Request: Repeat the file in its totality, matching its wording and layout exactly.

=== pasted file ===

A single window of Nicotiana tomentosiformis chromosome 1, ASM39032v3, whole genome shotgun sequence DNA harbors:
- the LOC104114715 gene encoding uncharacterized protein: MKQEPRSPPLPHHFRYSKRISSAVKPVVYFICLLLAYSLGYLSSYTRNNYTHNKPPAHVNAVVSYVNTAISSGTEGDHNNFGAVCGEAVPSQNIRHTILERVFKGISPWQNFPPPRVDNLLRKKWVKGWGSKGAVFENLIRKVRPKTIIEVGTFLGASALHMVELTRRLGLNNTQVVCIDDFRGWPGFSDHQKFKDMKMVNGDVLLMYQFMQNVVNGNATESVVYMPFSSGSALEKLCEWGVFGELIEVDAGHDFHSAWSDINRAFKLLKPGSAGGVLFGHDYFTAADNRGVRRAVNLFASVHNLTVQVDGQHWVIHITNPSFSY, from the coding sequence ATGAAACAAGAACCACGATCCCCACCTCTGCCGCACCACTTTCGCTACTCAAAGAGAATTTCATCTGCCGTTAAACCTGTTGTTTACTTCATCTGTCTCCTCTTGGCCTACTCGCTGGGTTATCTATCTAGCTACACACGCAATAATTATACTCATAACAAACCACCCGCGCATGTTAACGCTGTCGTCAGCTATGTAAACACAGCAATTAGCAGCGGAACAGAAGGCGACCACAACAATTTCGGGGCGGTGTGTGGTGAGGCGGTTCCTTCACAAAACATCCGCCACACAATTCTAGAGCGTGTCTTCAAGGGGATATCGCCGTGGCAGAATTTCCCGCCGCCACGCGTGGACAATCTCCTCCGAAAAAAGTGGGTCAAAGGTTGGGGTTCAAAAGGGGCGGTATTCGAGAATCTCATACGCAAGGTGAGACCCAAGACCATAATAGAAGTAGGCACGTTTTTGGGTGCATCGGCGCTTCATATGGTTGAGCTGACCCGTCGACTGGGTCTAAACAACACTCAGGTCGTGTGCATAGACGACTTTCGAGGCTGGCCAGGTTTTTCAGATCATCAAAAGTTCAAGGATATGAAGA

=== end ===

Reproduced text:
A single window of Nicotiana tomentosiformis chromosome 1, ASM39032v3, whole genome shotgun sequence DNA harbors:
- the LOC104114715 gene encoding uncharacterized protein: MKQEPRSPPLPHHFRYSKRISSAVKPVVYFICLLLAYSLGYLSSYTRNNYTHNKPPAHVNAVVSYVNTAISSGTEGDHNNFGAVCGEAVPSQNIRHTILERVFKGISPWQNFPPPRVDNLLRKKWVKGWGSKGAVFENLIRKVRPKTIIEVGTFLGASALHMVELTRRLGLNNTQVVCIDDFRGWPGFSDHQKFKDMKMVNGDVLLMYQFMQNVVNGNATESVVYMPFSSGSALEKLCEWGVFGELIEVDAGHDFHSAWSDINRAFKLLKPGSAGGVLFGHDYFTAADNRGVRRAVNLFASVHNLTVQVDGQHWVIHITNPSFSY, from the coding sequence ATGAAACAAGAACCACGATCCCCACCTCTGCCGCACCACTTTCGCTACTCAAAGAGAATTTCATCTGCCGTTAAACCTGTTGTTTACTTCATCTGTCTCCTCTTGGCCTACTCGCTGGGTTATCTATCTAGCTACACACGCAATAATTATACTCATAACAAACCACCCGCGCATGTTAACGCTGTCGTCAGCTATGTAAACACAGCAATTAGCAGCGGAACAGAAGGCGACCACAACAATTTCGGGGCGGTGTGTGGTGAGGCGGTTCCTTCACAAAACATCCGCCACACAATTCTAGAGCGTGTCTTCAAGGGGATATCGCCGTGGCAGAATTTCCCGCCGCCACGCGTGGACAATCTCCTCCGAAAAAAGTGGGTCAAAGGTTGGGGTTCAAAAGGGGCGGTATTCGAGAATCTCATACGCAAGGTGAGACCCAAGACCATAATAGAAGTAGGCACGTTTTTGGGTGCATCGGCGCTTCATATGGTTGAGCTGACCCGTCGACTGGGTCTAAACAACACTCAGGTCGTGTGCATAGACGACTTTCGAGGCTGGCCAGGTTTTTCAGATCATCAAAAGTTCAAGGATATGAAGA